CALL US: 206.533.3854
CALL US  206.533.3854
AEON Law logo full color transparent
By Eva Rinaldi - Flickr, CC BY-SA 2.0,

Khloe Kardashian Sued over Instagram Photo

Kardashian sued
for posting copyrighted
pic on Instagram

Xposure Photos Ltd., a U.K. photography company, sued Khloe Kardashian in federal district court in California, alleging that she infringed the company’s copyright when she posted a photo of herself and her sister, Kourtney, on Instagram.

Xposure alleges that Khloe, who has 67 million Instagram followers, failed to obtain permission to post the photo and didn’t include the proper copyright notice.

In fact, the suit alleged that Khloe (or someone in her organization) altered the photo and removed copyright management information showing Xposure as the copyright owner of the photo.

According to People Magazine (which calls Xposure a “Papparazzi Agency”), the photo shows the Kardashian sisters going into a Miami restaurant.

Xposure licensed the photo to The Daily Mail.

The agency is seeking $25,000 or more in damages, according to Vanity Fair, claiming that it could have profited more from selling the rights to the photo if Khloe hadn’t given it away for free to her followers.

As Vanity Fair reported,

The Hollywood Reporter also noted a similar lawsuit from March when photographer Steven Ferdman sued Sony Pictures for using one of his photos of Tom Holland on the set of Spider-Man: Homecoming on the movie’s official Twitter and Instagram account’s without his permission. Holland also posted the photo to his personal Instagram account. Ferdman reportedly dropped the suit in early April.

According to US Weekly,

Kardashian is an avid Instagram user, and sometimes includes sponsored posts. As Us Weekly exclusively revealed last month, she can earn up to $250,000 for promoting just one brand or product on the social platform. Kourtney, 37, can command around the same amount, while Kim Kardashiancan make $500,000 from one campaign.

As a photography blog notes,

It’s something often misunderstood by clients, celebrities, and the general public alike. Just because you appear in a photograph does not mean that you have the legal right to use it.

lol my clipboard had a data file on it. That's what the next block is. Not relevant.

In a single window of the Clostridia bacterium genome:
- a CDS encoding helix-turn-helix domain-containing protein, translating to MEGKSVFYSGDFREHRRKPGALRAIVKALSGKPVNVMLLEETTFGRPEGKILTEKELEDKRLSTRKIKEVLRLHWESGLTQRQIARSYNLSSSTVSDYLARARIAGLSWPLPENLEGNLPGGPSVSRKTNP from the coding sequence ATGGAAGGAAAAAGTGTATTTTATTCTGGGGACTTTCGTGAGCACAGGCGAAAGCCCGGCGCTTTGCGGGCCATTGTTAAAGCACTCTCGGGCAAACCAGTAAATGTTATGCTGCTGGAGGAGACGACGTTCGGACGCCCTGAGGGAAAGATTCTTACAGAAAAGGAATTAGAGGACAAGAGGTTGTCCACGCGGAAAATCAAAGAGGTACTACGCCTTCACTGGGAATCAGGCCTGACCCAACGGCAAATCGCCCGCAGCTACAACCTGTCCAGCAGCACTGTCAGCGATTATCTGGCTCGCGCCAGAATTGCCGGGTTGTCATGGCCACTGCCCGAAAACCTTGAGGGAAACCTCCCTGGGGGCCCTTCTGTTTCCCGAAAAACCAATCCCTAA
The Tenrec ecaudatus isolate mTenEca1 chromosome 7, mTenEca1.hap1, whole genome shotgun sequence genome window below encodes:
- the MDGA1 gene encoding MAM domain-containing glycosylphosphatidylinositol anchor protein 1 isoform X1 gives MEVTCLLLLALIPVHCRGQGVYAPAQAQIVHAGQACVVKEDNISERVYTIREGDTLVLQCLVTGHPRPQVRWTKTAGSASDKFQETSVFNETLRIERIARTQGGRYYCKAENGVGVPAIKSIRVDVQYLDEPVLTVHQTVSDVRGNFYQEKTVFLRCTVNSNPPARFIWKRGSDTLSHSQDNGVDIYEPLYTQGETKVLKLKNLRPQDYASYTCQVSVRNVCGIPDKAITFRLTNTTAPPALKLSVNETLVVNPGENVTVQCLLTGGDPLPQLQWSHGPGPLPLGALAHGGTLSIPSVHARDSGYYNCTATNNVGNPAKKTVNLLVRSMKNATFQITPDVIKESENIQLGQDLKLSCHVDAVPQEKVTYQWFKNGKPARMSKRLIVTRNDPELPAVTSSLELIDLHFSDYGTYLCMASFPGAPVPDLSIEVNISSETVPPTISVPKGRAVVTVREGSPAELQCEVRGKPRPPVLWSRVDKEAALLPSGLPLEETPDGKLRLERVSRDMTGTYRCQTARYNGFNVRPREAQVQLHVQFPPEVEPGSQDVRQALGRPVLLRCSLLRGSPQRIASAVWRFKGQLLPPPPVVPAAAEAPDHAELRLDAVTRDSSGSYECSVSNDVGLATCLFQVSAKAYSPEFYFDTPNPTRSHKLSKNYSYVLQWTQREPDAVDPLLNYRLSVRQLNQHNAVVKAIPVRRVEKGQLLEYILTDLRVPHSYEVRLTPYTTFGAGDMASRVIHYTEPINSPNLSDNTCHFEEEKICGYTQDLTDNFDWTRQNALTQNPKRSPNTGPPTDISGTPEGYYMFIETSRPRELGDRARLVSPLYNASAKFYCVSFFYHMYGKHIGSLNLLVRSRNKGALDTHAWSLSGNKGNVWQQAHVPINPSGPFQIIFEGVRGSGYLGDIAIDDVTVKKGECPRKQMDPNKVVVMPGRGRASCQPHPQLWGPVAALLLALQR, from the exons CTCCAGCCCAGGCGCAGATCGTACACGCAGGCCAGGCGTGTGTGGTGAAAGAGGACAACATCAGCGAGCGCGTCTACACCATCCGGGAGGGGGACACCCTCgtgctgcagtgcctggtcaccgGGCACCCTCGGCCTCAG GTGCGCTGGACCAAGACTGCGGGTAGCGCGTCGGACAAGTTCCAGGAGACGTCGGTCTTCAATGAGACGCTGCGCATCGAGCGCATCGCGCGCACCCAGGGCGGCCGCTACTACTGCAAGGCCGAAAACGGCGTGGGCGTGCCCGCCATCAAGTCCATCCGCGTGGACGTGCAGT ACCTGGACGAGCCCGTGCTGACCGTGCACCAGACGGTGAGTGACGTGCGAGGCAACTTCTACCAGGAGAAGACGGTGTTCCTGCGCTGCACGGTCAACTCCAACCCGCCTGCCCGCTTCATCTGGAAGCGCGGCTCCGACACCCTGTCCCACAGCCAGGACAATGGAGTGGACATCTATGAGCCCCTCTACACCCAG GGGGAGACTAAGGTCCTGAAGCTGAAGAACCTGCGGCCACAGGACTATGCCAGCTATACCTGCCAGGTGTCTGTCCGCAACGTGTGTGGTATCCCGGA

Related Articles

Supreme Court: No Time Limit on Monetary Recovery in Copyright Cases

The US Supreme Court has ruled in favor of Sherman Nealy, a record producer who sued Warner Music for copyright infringement over a 2008 song by ...
Read More

Patent Office Requests Public Comment on AI Prior Art

The US Patent and Trademark Office (USPTO) has published a request for comment (RFC) on “how AI could affect evaluations of how the level of ordinary skills ...
Read More

FTC Bans Employee Non-Compete Agreements

The Federal Trade Commission (FTC) has voted to approve a proposed rule that would ban employers from using non-compete agreements with nearly all employees. The ...
Read More

Let's work together.

Contact us to set up a meeting with an attorney or team member.

Stay Informed

Sign up to receive Patent Poetry—a monthly roundup of key IP issues in our signature haiku format. Four articles (only 68 syllables); zero hassle.



Artificial Intelligence

Blockchain & Cryptocurrency

Computer Technology & Software

Consumer Electronics

Electrical Devices



Mechanical Devices

Consumer & Retail Products

Hardware & Tools

Toys & Games



Chemical Compounds

Digital Health

Healthcare Products



Books & Publications

Brand Creation

Luxury Products

Photography & Video

Product Design